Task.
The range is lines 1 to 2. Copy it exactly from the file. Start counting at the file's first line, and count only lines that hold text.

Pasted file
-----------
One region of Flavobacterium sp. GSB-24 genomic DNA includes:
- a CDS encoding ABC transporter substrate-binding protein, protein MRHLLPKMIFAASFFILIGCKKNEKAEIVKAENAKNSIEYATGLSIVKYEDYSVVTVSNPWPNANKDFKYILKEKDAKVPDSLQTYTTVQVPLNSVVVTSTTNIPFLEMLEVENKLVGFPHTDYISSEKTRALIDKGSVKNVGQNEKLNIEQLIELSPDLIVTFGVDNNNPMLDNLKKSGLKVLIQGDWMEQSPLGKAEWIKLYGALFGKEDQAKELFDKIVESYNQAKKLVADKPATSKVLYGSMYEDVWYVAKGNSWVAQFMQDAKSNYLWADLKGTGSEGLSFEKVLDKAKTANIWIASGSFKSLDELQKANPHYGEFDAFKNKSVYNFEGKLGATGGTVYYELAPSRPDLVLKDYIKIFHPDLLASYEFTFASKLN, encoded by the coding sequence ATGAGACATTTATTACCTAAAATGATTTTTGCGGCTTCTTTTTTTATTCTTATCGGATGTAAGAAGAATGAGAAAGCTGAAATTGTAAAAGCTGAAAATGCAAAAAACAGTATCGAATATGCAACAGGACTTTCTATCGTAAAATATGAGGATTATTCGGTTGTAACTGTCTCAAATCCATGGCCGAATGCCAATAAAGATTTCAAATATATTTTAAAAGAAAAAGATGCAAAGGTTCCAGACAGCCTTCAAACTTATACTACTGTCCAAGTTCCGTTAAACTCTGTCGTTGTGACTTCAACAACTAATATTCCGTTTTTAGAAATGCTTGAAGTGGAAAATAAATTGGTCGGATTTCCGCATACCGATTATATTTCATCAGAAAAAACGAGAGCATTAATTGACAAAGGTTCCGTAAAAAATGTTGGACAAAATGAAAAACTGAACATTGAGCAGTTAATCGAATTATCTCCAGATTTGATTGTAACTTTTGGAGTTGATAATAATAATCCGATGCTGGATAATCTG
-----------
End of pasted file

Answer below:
One region of Flavobacterium sp. GSB-24 genomic DNA includes:
- a CDS encoding ABC transporter substrate-binding protein, protein MRHLLPKMIFAASFFILIGCKKNEKAEIVKAENAKNSIEYATGLSIVKYEDYSVVTVSNPWPNANKDFKYILKEKDAKVPDSLQTYTTVQVPLNSVVVTSTTNIPFLEMLEVENKLVGFPHTDYISSEKTRALIDKGSVKNVGQNEKLNIEQLIELSPDLIVTFGVDNNNPMLDNLKKSGLKVLIQGDWMEQSPLGKAEWIKLYGALFGKEDQAKELFDKIVESYNQAKKLVADKPATSKVLYGSMYEDVWYVAKGNSWVAQFMQDAKSNYLWADLKGTGSEGLSFEKVLDKAKTANIWIASGSFKSLDELQKANPHYGEFDAFKNKSVYNFEGKLGATGGTVYYELAPSRPDLVLKDYIKIFHPDLLASYEFTFASKLN, encoded by the coding sequence ATGAGACATTTATTACCTAAAATGATTTTTGCGGCTTCTTTTTTTATTCTTATCGGATGTAAGAAGAATGAGAAAGCTGAAATTGTAAAAGCTGAAAATGCAAAAAACAGTATCGAATATGCAACAGGACTTTCTATCGTAAAATATGAGGATTATTCGGTTGTAACTGTCTCAAATCCATGGCCGAATGCCAATAAAGATTTCAAATATATTTTAAAAGAAAAAGATGCAAAGGTTCCAGACAGCCTTCAAACTTATACTACTGTCCAAGTTCCGTTAAACTCTGTCGTTGTGACTTCAACAACTAATATTCCGTTTTTAGAAATGCTTGAAGTGGAAAATAAATTGGTCGGATTTCCGCATACCGATTATATTTCATCAGAAAAAACGAGAGCATTAATTGACAAAGGTTCCGTAAAAAATGTTGGACAAAATGAAAAACTGAACATTGAGCAGTTAATCGAATTATCTCCAGATTTGATTGTAACTTTTGGAGTTGATAATAATAATCCGATGCTGGATAATCTG